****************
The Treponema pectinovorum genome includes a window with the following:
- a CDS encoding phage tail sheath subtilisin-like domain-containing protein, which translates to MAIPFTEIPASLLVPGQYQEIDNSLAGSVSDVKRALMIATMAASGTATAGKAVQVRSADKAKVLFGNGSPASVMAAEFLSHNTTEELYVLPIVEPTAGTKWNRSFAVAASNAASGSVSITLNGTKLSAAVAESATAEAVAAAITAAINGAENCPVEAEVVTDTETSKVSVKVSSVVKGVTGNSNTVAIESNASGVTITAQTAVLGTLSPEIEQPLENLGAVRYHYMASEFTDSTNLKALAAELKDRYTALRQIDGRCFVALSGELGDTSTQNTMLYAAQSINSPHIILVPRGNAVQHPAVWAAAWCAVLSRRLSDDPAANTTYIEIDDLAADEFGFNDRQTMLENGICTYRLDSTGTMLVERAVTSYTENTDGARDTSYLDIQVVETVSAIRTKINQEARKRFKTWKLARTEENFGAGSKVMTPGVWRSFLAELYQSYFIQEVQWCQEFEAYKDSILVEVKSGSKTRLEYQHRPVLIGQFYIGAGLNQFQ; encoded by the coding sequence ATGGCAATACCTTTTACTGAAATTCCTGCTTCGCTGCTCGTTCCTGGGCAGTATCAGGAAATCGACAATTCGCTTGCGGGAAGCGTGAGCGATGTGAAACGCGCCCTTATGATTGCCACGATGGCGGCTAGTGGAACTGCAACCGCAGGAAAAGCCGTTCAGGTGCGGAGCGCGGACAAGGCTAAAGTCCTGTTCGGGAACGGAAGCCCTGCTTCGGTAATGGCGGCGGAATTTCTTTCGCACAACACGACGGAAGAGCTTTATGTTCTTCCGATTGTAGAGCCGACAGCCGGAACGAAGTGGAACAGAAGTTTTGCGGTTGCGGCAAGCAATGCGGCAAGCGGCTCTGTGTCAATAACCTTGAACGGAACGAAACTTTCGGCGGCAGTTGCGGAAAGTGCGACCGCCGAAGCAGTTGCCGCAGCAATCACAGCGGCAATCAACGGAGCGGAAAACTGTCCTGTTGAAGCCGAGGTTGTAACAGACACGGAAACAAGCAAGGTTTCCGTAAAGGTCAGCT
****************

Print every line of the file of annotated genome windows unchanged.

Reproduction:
The Treponema pectinovorum genome includes a window with the following:
- a CDS encoding phage tail sheath subtilisin-like domain-containing protein, which translates to MAIPFTEIPASLLVPGQYQEIDNSLAGSVSDVKRALMIATMAASGTATAGKAVQVRSADKAKVLFGNGSPASVMAAEFLSHNTTEELYVLPIVEPTAGTKWNRSFAVAASNAASGSVSITLNGTKLSAAVAESATAEAVAAAITAAINGAENCPVEAEVVTDTETSKVSVKVSSVVKGVTGNSNTVAIESNASGVTITAQTAVLGTLSPEIEQPLENLGAVRYHYMASEFTDSTNLKALAAELKDRYTALRQIDGRCFVALSGELGDTSTQNTMLYAAQSINSPHIILVPRGNAVQHPAVWAAAWCAVLSRRLSDDPAANTTYIEIDDLAADEFGFNDRQTMLENGICTYRLDSTGTMLVERAVTSYTENTDGARDTSYLDIQVVETVSAIRTKINQEARKRFKTWKLARTEENFGAGSKVMTPGVWRSFLAELYQSYFIQEVQWCQEFEAYKDSILVEVKSGSKTRLEYQHRPVLIGQFYIGAGLNQFQ; encoded by the coding sequence ATGGCAATACCTTTTACTGAAATTCCTGCTTCGCTGCTCGTTCCTGGGCAGTATCAGGAAATCGACAATTCGCTTGCGGGAAGCGTGAGCGATGTGAAACGCGCCCTTATGATTGCCACGATGGCGGCTAGTGGAACTGCAACCGCAGGAAAAGCCGTTCAGGTGCGGAGCGCGGACAAGGCTAAAGTCCTGTTCGGGAACGGAAGCCCTGCTTCGGTAATGGCGGCGGAATTTCTTTCGCACAACACGACGGAAGAGCTTTATGTTCTTCCGATTGTAGAGCCGACAGCCGGAACGAAGTGGAACAGAAGTTTTGCGGTTGCGGCAAGCAATGCGGCAAGCGGCTCTGTGTCAATAACCTTGAACGGAACGAAACTTTCGGCGGCAGTTGCGGAAAGTGCGACCGCCGAAGCAGTTGCCGCAGCAATCACAGCGGCAATCAACGGAGCGGAAAACTGTCCTGTTGAAGCCGAGGTTGTAACAGACACGGAAACAAGCAAGGTTTCCGTAAAGGTCAGCT